The start of the final week: Wednesday 15 August 2012
On site: Keith Fitzpatrick-Matthews, Caoimhín Ó Coileáin, Amy Saunders, Ashley Tierney, Bernie Matthews, Christl Squires, David Croft, Frankie Saxton, Hazel Alford, Ivor Davies, Izzy Gray, Jan Turner, Jean Andrews, Jim Skipper, Jon Goodwyn, Julie Martin, Liz Hart, Lyall Watson, Mick James, Miriam Foster, Molly Barron, Muriel James, Nigel Harper-Scott, Rachel Mills, Shona Nash, Steve Warner, Susan Richmond, Tonh Driscoll, Ursula Scott
Weather: overcast, dry and windy; rain predicted from late morning on
It’s very windy today, which is making anything to do with paperwork extremely difficult. The forecast is also for heavy rain showers (a 90% chance of between 15 and 25 mm per hour from 11 to 4 o’clock), although there is no sign of rain clouds at the moment.
Jon has started work on a 3 by 1 m slot in the centre of the henge, including part of (94) and its relationship with the chalk platform (88). This ought to give us a good idea of the survival of deposits inside the monument, as it is in the area where deposits seem to be highest and presumably thickest.
On Monday, I had a look for parallels for the “complete” pot and found that there is a very similar Collared Urn from Ayrshire. This is much later in date than I had expected and the fabric seems too fine to be collared urn. It did not contain cremated bone, nor was there any in the pit that held it, which I would expect from a Collared Urn. I wonder if it’s something transitional between Grooved Ware, Beaker and Collared Urn types.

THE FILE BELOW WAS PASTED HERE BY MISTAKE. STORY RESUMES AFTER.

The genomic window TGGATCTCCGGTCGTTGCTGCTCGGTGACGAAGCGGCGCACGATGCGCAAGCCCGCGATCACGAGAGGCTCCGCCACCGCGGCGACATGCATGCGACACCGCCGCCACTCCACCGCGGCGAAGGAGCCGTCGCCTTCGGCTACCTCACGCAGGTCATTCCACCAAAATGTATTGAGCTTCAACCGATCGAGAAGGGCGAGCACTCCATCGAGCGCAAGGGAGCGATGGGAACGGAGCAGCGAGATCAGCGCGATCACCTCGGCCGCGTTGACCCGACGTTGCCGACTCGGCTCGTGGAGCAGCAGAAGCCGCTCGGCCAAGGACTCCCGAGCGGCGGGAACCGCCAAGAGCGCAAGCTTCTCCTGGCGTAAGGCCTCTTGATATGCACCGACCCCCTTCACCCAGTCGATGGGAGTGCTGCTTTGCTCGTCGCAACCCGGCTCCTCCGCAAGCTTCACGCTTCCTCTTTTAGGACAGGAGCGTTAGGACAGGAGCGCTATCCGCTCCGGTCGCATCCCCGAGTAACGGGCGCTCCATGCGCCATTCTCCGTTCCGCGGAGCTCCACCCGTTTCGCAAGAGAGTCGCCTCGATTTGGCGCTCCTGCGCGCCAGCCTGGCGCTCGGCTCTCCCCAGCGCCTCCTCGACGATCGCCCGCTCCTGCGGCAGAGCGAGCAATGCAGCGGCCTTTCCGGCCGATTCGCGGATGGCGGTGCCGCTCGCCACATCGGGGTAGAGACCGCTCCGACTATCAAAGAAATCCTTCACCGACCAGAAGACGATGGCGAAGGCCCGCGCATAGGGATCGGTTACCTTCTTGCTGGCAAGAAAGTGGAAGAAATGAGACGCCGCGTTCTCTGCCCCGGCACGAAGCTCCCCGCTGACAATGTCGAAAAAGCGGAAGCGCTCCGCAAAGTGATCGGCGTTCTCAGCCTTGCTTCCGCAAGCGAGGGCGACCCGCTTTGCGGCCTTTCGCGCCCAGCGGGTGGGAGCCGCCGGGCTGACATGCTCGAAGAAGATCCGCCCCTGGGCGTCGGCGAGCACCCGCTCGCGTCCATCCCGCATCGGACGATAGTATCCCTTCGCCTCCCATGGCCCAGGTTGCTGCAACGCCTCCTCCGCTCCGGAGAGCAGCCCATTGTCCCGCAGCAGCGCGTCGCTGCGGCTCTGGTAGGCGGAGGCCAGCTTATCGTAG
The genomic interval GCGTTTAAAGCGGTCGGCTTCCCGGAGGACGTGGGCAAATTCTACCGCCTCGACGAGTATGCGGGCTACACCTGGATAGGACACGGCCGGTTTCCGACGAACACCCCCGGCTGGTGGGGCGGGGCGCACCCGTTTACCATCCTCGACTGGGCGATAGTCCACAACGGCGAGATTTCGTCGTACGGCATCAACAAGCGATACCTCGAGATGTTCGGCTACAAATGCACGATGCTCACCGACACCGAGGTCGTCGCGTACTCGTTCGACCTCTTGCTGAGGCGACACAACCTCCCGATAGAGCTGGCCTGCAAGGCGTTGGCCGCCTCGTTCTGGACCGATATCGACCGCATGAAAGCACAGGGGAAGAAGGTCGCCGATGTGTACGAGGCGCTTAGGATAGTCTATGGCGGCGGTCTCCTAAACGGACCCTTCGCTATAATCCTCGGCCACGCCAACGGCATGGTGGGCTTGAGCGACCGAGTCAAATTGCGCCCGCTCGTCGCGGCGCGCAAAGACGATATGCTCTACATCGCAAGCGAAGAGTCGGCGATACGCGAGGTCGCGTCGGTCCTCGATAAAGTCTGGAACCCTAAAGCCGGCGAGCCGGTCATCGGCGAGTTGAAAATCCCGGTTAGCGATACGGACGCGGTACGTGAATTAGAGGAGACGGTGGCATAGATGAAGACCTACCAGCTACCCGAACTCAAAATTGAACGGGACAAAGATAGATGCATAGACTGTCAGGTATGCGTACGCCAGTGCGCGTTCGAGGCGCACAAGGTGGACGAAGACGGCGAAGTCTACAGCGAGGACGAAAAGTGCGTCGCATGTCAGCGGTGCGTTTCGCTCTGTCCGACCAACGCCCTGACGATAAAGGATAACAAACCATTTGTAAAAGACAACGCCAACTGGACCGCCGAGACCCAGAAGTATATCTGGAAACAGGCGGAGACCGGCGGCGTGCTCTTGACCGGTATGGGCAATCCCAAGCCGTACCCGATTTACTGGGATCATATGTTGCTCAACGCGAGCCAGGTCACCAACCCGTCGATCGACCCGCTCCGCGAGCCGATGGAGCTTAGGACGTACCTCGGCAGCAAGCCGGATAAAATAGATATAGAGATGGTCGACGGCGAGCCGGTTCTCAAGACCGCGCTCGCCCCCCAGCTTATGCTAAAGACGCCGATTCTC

The Roman enclosure ditch really needs to be finished as soon as possible this week. The terminal of the eastern branch is being drawn (plan and section) and will be completed today; the other sections will take rather longer, as all of them still contain at least one unexcavated deposit.
Mick and Muriel are finishing the section drawing of the ring ditch that Greg started on Sunday. We ought to have this element of the site completed by the end of the day, too. The complexity of the depositional sequence makes it very useful that the people who excavated most of it are now recording it in section.
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